The relatively small but passionate crowd of about 200 that gathered Tuesday in the State Capitol Rotunda for Recovery Day on the Hill was “out of the closet” and ready to make some change.
“Whether you are one of the 23 million Americans in recovery from addiction to alcohol or other drugs, a family member, or an ally, it’s time for us to stand up, speak out and take part,” Nell Hurley, executive director of Minnesota Recovery Connection, told the assembled. Quoting another recovery advocate, she said: “By our silence we let other people define who we are.”
Rep. Jim Abeler, R-Anoka, had some advice for how to approach legislators: “Tell them, ‘I can, I will, I do, I’m here. I’m making a difference. … And, by the way, you need us in your work force.’ … The fight you fight today is the fight somebody else is going to have to fight tomorrow. I stick up for you; a lot of us stick up for you. Never quit fighting … never quit doing.”
Legislative measures that are high on the list of recovery advocates’ priorities this session include:
- The 911 Good Samaritan and Naloxone bill (Steve’s Law), which would grant immunity from prosecution to those who in good faith call 911 to save the life of someone who is overdosing. The bill also would increase availability of the heroin antidote Naloxone to law enforcement and family members (H.F. 2307/S.F. 1900).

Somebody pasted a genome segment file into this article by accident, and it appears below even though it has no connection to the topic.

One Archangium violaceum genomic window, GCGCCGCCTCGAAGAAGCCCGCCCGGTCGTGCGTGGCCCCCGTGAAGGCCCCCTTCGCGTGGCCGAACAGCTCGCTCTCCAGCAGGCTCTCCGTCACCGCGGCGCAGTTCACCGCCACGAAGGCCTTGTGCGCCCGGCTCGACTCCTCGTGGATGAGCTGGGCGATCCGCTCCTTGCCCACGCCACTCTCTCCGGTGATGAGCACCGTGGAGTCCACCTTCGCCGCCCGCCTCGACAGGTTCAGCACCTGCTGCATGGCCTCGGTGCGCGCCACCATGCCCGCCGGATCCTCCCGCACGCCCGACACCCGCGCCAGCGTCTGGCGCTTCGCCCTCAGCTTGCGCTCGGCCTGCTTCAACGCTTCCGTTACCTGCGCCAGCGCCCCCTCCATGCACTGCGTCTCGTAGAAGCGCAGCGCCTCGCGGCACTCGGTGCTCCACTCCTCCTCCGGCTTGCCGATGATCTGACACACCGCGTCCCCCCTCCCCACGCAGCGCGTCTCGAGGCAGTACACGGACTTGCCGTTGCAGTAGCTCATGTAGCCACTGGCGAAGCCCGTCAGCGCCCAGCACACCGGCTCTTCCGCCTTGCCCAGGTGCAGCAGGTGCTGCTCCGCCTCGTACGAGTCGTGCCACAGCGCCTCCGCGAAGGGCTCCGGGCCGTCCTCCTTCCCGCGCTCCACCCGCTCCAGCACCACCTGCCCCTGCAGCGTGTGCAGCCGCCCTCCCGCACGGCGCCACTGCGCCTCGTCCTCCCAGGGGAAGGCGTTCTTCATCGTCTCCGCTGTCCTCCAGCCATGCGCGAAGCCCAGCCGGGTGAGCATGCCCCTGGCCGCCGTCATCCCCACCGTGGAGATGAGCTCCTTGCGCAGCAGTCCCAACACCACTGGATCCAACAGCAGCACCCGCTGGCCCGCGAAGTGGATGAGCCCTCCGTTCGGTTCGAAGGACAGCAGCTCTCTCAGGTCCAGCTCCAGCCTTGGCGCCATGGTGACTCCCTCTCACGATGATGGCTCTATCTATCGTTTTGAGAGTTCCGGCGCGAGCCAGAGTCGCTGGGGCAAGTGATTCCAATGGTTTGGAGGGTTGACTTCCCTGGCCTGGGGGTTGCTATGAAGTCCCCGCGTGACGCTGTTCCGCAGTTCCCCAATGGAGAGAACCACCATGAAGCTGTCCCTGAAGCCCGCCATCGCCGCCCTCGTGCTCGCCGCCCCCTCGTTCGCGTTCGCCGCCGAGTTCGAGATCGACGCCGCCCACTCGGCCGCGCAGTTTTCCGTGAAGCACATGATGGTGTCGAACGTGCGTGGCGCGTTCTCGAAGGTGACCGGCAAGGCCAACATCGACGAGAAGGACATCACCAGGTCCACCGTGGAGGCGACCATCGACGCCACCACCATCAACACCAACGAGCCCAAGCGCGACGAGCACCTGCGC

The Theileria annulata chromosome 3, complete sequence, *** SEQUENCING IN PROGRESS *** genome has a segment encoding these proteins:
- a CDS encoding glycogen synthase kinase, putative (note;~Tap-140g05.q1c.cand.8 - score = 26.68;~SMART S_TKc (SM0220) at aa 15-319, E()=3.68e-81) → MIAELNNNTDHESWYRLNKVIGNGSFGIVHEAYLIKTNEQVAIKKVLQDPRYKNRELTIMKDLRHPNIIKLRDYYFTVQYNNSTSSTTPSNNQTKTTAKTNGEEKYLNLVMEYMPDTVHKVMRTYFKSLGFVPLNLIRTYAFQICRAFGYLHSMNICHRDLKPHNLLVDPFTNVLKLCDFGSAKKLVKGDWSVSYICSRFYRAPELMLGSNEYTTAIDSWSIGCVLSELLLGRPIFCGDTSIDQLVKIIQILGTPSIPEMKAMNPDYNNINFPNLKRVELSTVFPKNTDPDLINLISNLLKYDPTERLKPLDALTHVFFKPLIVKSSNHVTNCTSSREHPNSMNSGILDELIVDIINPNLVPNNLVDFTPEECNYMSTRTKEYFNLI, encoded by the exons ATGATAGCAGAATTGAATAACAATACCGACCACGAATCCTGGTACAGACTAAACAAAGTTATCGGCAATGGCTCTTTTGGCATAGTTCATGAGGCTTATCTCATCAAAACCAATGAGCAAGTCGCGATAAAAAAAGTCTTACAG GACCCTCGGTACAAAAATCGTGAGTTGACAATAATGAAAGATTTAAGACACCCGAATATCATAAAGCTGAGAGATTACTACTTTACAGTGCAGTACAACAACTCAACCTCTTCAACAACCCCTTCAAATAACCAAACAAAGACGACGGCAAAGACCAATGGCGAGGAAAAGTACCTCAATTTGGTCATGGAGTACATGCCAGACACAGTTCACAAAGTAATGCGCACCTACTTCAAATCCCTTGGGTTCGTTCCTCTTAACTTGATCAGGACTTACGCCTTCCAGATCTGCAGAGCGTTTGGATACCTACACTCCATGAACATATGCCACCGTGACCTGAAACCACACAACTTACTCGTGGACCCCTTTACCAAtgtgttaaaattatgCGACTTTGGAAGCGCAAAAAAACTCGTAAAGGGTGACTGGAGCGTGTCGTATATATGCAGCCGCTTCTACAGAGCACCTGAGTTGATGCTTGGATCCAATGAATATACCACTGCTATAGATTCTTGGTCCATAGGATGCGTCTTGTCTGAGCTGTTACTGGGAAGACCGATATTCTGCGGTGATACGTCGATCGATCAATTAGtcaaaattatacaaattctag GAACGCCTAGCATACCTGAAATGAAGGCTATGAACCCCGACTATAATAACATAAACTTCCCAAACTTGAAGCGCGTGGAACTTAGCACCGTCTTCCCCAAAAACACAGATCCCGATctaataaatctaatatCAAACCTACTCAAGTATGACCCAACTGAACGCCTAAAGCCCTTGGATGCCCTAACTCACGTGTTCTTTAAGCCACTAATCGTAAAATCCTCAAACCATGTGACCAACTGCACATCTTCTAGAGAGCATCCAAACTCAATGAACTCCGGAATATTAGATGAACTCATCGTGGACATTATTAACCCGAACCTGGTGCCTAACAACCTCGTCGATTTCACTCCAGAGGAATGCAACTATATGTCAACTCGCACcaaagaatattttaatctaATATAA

- Funding for students in recovery, including recovery schools, transportation and recovery support staff (H.F. 2326/S.F. 1925 and H.F. 2379/S.F. 2182).
- Restoring voting rights to drug felons who have done their time and are living in the community (H.F. 491/S.F. 107).
Rob Stewart, a University of Minnesota graduate student in sociology, addressed the latter issue, making the case that his time as a drug felon had been served, that he was now a contributing member of society (“in recovery for six and a half years”), and that he should be treated as such.
“Imagine this hypothetical,” he said: “Imagine for a second that you’re an 18-year-old kid. You get involved in drugs. You get busted. And then you get 30 years of probation. You wouldn’t be able to vote until 2044. To put that into context, consider that 30 years ago, Ronald Reagan was running for his second term in office. That’s a long time to be excluded from decisions that have a direct impact on your life.
“Like many of us here, my felony record does not define the person that I am today,” he said to sustained applause.
For her daughter
Michon Jenkin, a volunteer for the Steve Rummler Hope Foundation (for whom Steve’s Law is named), channeled her personal loss and pain into her plea for the 911 Good Samaritan + Naloxone measure. Jenkin told the story of her daughter, Ashley, who died last year of a heroin overdose. Like many who die from overdose, Ashley was not alone. But the person with her was on probation and had upcoming court dates, and so was reluctant to call the police. That person, whose life Ashley had saved with a 911 call the very day before when he was overdosing, did not call 911 until several hours after Ashley had died.
“We all adored her,” Jenkin said of Ashley. “She was a daughter, a granddaughter, a niece, a cousin, a friend. We were all blessed to have her in our lives. … Addiction is a disease. It is not a moral failing. It has no boundaries. And like many other diseases, it is treatable. We can recover.”